Planning to operate a taxi service for NASA astronauts? Here’s what’s required.
- By Andrew Chaikin
- AirSpaceMag.com, November 16, 2011
Sierra Nevada Corp.
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Mango: What I’ve told all of industry is that if NASA changes the requirements, then we've got to bring dollars to the table to deal with that change of requirements.
Chaikin: Does that statement apply to the entire process, from the start to the completion of the vehicles?
Mango: That process does go throughout the entire timeframe of the program, basically. However I would also say that IDC only goes to critical design and probably some testing thereafter; it does not go all the way to a certified system. So there will be another contract mechanism for that, and it'll be like part two. And part two will have the same rules. If we change our requirements then we have to bring dollars to the table.
Chaikin: There is a lot of skepticism about whether commercial companies, particularly the new ones, can accomplish reliable, safe, and cost-effective spaceflight. There's even resistance to letting them try. Can you accomplish what you're trying to do with this program in spite of the skepticism and resistance that's out there?
Mango: Well, we are doing our best to do that. And I would say that a lot of important things that have happened in the country, or in the world for that matter, have happened despite criticism and despite folks who want to slow it down or not have it happen at all.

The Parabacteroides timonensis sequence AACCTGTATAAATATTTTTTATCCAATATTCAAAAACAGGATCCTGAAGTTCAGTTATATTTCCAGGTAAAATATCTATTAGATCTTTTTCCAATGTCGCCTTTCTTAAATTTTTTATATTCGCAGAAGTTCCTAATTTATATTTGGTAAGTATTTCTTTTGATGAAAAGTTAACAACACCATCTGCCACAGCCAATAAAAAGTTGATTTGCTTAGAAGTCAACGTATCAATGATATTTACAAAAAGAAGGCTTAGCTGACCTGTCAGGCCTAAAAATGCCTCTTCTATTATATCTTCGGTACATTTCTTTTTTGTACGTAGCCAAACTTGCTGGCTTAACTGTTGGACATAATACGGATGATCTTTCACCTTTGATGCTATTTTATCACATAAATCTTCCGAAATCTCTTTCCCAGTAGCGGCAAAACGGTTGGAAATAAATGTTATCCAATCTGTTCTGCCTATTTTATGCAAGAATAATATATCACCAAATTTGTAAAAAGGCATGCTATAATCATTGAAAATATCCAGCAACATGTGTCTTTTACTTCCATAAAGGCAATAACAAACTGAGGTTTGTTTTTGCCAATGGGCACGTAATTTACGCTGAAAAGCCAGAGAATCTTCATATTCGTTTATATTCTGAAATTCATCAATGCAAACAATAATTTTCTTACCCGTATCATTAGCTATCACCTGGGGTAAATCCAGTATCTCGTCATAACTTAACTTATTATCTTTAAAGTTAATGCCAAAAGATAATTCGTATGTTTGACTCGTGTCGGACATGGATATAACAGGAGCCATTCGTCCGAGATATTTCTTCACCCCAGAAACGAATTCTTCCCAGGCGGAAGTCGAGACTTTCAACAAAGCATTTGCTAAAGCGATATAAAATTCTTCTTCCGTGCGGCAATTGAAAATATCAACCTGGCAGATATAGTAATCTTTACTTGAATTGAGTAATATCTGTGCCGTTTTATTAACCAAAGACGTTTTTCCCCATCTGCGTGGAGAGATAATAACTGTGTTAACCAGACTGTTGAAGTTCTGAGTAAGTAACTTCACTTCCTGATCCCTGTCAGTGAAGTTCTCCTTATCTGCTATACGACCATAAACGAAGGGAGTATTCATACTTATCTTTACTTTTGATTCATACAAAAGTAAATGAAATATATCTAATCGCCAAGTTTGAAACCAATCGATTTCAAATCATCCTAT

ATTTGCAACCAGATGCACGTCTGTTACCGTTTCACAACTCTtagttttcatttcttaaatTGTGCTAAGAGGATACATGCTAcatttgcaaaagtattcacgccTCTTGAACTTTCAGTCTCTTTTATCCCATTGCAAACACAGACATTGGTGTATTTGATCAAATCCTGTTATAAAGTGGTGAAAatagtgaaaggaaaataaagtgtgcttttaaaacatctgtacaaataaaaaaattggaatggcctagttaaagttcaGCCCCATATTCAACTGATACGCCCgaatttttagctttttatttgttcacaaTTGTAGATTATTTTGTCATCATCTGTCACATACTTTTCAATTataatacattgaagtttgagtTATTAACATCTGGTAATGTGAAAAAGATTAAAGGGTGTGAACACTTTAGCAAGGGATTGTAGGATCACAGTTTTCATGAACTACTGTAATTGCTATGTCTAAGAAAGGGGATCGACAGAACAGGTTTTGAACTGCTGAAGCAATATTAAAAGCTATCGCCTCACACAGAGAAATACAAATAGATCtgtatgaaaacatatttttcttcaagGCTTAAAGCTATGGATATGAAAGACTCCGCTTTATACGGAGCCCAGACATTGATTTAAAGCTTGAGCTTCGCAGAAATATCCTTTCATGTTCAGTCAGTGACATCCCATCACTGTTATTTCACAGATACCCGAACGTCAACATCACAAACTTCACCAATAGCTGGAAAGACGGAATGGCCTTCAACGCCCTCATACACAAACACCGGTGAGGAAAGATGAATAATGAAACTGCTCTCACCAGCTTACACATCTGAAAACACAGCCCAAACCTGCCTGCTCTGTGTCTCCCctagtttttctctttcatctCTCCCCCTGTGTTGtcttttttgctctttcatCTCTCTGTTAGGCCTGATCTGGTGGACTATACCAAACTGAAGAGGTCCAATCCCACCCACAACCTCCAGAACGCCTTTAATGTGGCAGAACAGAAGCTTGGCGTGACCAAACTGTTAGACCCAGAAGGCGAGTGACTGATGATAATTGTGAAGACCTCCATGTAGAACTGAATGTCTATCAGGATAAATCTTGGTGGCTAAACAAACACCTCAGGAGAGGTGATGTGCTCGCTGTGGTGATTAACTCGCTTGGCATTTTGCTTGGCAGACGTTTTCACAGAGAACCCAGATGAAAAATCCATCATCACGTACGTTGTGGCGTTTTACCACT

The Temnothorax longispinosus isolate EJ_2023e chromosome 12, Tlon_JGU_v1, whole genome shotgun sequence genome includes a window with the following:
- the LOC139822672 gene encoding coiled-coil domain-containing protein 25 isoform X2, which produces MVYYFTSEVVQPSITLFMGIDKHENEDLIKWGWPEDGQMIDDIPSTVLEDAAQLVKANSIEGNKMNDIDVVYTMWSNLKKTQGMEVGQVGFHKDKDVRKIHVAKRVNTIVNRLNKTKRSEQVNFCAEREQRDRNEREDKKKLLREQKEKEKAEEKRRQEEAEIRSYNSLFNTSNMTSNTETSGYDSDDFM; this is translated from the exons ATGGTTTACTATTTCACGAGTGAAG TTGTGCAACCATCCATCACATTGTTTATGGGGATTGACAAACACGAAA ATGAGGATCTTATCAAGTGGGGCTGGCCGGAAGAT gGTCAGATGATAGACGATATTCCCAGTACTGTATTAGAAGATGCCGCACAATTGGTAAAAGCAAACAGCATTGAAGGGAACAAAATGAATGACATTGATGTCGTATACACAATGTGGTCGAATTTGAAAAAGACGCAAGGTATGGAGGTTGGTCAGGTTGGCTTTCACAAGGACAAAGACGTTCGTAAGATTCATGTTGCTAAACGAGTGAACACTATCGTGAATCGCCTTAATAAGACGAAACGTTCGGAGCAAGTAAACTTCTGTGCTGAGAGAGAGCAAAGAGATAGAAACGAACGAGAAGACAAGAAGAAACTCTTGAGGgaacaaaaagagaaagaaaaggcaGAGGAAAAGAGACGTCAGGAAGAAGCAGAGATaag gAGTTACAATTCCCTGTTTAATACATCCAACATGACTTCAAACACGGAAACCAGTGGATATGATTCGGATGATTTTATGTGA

The members of my team are not folks that we hired from industry yesterday. Most everyone on the team has either worked space shuttle, like myself, Constellation, like myself, test flying, like some of the folks—Brent Jett who's an astronaut and a very good test pilot is on the team—and then folks from the space station program. We also have other folks on the program that have launched Atlases and Deltas and been part of the launch services program for many years as well.
So I think my biggest pushback on the skeptics is that they need to look at who is on the team from the NASA program who’s making this stuff happen, and NASA engineers. Our history would tell us what is important and what is not important in order to go get a design that can go work. There are some areas where we will push extremely hard to make sure that we will have a safe vehicle. At the same time many of us have grown up … in the space shuttle program. We’ve seen some of the hard parts of the shuttle program, and where we can change the way we do business to make it more innovative and also make it more cost-effective.
I would also say the same thing is true in the companies. For [commercial crew], all of these companies are not folks that are right off the street. They are folks that had worked for NASA, and left NASA, and went to work for the contractors. There are folks that went from one company in aerospace to another company in aerospace. And I would put money on the table that says the best aerospace capabilities of the world are represented by our American aerospace industry. Whether or not they have a name that might be SpaceX, or Boeing, or Blue Origin, or Sierra Nevada or United Launch Alliance is secondary to the fact that as a nation we do have the best capability in order to go put a safe vehicle in space. And so that is what’s driving us, what's driving the program to go get a capability. When we get proposals and when we figure out who are the right ones, then NASA is bringing its 50 years of history to those contractors to help them make sure we have a safe vehicle to go fly. I am confident that we will have a safe vehicle when we go fly by the middle of the decade.